MH 370, and what didn’t happen.

So much has been talked about and speculated over the last 12 days regarding the fate of Malaysian Airlines flight 370. A Boeing 777-200, among the most sophisticated in the air today, has vanished. It seems everyone and their dog has a “theory”, but that’s wheeler it ends. They are all theories, of which I am ad to say are almost all wrong.

First, the possibilities. Yes anything is possible in this world we live in today (including losing a plane full of 239 people). But let’s look at what has been said, and why it is most likely incorrect.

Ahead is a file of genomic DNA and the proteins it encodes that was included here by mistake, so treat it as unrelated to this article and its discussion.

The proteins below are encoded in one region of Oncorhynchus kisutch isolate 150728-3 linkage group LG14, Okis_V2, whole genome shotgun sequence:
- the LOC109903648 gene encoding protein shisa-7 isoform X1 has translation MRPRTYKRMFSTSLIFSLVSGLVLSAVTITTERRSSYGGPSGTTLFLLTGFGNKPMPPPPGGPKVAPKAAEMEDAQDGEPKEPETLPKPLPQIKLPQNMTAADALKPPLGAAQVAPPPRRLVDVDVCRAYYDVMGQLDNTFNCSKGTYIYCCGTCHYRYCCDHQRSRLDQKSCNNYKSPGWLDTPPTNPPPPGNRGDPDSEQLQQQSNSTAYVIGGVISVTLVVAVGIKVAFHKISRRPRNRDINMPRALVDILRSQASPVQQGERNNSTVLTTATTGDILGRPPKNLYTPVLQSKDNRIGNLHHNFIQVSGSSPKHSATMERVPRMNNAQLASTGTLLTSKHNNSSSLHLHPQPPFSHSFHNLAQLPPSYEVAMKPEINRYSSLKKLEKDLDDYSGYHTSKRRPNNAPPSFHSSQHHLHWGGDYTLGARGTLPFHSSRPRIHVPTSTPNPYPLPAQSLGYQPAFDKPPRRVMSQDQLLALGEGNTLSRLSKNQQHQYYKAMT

First, the easy ones. Terrorism. I think by now if the plane had exploded in mid air, at 500 mph, the scattering of debris would have been stumbled onto. (It seems that will be how this is discovered eventually, by stumbling onto it). And given the fact that there are enough ships to walk from Singapore, to Kuala Lumpur to Hong Kong without getting your feet wet (Hunt for Red October style quote) I’d say it’s nowhere in the South China Sea basin. Secondly, when a plane explodes, it makes a hell of a flash. This part of e world is full, and I mean FULL of fishing boats. With more then 2 billion people in this corner of the globe, fishing is among the cheapest ways to feed them all. I have seen enough fishing boats between Indonesia and Hong Kong that lit up the black ocean more then the Canadian prairies are lit up at night. Someone would have seen this when it happened, and someone would have found wreckage by now. The same points can be made for an accidental/purposeful shoot down with a missile.